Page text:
It is also on record that during a lunch in March 1934, Joseph Goebbels tried to convince Hitler of the propaganda value of turning over the bust to Egypt. But he was unsuccessful. Hitler had other plans for the Nefertiti bust. "I will build her a museum in Berlin," he said.
It is not without a certain irony that one of the worst criminals of all time preserved the "most beautiful woman" for Germany, though it has no bearing on the legal validity of the agreement that was used to divide up the Borchardt find.
Did Borchardt Forge Artifacts?
However, a seemingly farfetched accusation remains to be cleared up. The renowned Egyptologist Rolf Krauss, a curator at the Egyptian Museum in Berlin for more than 20 years and the custodian of the Nefertiti bust, claims that the folding altar used as compensation for the bust was fake.
Krauss theorizes that Borchardt, consumed with ambition, had the magnificent panel, with which he enticed Lefebvre, made by skilled stonemasons in Cairo.
But could the excavator have been capable of such contemptuous fraud? Some, who believe Borchardt was a hatchet man, say he could.
It is true that the scholar had been working at the German consulate general in Cairo since 1899. His official title was "academic attaché." But in reality Borchardt's job -- in the struggle against the other imperialistic powers, England, France and the United States -- was to fill Germany's museums with treasures from the days of the pharaohs.
His approach was often crude. In 1908, British Egyptologist Alan Gardiner accused him of "tactless and brusque behavior." Gardiner also claimed that the German had established a network of academic spies in the Nile Valley.
When confronted at home, the accused admitted that he had illegitimately acquired "a large number of photographs, drawings, private letters and foreign documents, and so on." In a letter to the foreign ministry, a colleague complained that a man who had "compromised German academia in such a way cannot remain in his position."
But the Indiana Jones of the German Empire survived the scandal. He was simply too good at what did. Borchardt often roamed through the souks of Cairo, where bearded merchants offered stolen antiquities for sale, as well as fakes made to look old with etching acid. Borchardt himself described the dealers' tricks. For example, it was common that "the men scratch off old paint, crush it and apply it with a binding agent."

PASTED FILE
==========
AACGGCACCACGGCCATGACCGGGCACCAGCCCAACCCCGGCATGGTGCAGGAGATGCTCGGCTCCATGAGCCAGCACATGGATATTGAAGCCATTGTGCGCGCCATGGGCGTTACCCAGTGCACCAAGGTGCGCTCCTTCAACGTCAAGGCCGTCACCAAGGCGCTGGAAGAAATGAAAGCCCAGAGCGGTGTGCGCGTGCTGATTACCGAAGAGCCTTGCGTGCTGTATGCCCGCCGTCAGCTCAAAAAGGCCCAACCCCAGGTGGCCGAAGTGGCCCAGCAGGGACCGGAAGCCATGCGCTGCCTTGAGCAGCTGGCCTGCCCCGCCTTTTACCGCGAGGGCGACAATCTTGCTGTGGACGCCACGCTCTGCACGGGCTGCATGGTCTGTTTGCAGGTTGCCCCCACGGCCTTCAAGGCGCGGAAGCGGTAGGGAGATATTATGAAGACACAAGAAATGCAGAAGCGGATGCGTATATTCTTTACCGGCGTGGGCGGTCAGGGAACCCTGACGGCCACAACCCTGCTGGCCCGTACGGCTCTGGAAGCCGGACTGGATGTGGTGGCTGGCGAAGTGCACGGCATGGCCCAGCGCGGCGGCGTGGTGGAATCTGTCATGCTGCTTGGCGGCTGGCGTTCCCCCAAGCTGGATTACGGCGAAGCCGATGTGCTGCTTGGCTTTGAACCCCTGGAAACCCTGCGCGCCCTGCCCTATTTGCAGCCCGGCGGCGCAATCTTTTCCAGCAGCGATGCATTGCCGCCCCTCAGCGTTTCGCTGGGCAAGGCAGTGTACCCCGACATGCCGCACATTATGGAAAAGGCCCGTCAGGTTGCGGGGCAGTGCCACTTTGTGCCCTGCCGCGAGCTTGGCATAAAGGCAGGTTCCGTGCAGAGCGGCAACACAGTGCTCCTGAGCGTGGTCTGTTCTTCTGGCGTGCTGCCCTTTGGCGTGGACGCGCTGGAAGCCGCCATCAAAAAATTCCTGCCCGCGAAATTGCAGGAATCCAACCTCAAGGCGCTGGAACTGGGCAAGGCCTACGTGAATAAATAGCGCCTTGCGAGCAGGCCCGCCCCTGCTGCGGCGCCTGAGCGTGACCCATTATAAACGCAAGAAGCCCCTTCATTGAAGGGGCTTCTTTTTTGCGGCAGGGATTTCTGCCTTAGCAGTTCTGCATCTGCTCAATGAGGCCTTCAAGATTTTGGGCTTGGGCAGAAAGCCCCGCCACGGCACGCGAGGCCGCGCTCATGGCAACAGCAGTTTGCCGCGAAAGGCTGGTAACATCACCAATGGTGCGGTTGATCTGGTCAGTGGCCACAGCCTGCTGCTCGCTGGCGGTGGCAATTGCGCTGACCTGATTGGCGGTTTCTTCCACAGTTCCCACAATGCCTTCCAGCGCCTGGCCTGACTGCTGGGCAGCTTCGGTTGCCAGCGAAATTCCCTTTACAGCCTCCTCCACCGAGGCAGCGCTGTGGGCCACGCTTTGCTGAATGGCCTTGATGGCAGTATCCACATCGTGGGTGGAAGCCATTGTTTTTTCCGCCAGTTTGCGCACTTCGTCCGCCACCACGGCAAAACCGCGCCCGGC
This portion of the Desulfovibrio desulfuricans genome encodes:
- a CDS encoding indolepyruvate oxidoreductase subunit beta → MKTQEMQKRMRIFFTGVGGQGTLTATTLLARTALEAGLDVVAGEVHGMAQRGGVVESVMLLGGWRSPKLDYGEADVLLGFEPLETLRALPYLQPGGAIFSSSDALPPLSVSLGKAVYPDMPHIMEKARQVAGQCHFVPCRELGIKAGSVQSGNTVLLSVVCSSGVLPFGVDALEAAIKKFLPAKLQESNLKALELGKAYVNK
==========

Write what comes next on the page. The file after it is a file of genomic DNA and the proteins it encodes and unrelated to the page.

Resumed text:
There is even evidence that Borchardt made forgeries himself when he was a student. He imitated a cuneiform tablet and wrote logarithms onto it. A scholar fell for the practical joke.
Its interest peaked by the rumors, the restoration laboratory (set up by Italians) in Cairo examined the folding altar some time ago. When it was placed under ultraviolet light, it turned out that the supposed weathering was only a "darker base color" that had been painted onto the limestone.
"I think this is absolute proof of forgery," says Egyptologist Christian Loeben. His colleague Dietrich Wildung, however, calls the whole thing "rubbish."
Because the laboratory analysis remains unpublished to this day, the accusation cannot be thoroughly evaluated. It remains unclear how honestly Borchardt behaved 100 years ago when, using picks and shovels, he exposed the astonishing monuments from an era when the world held its breath and Akhenaton brought down the gods.
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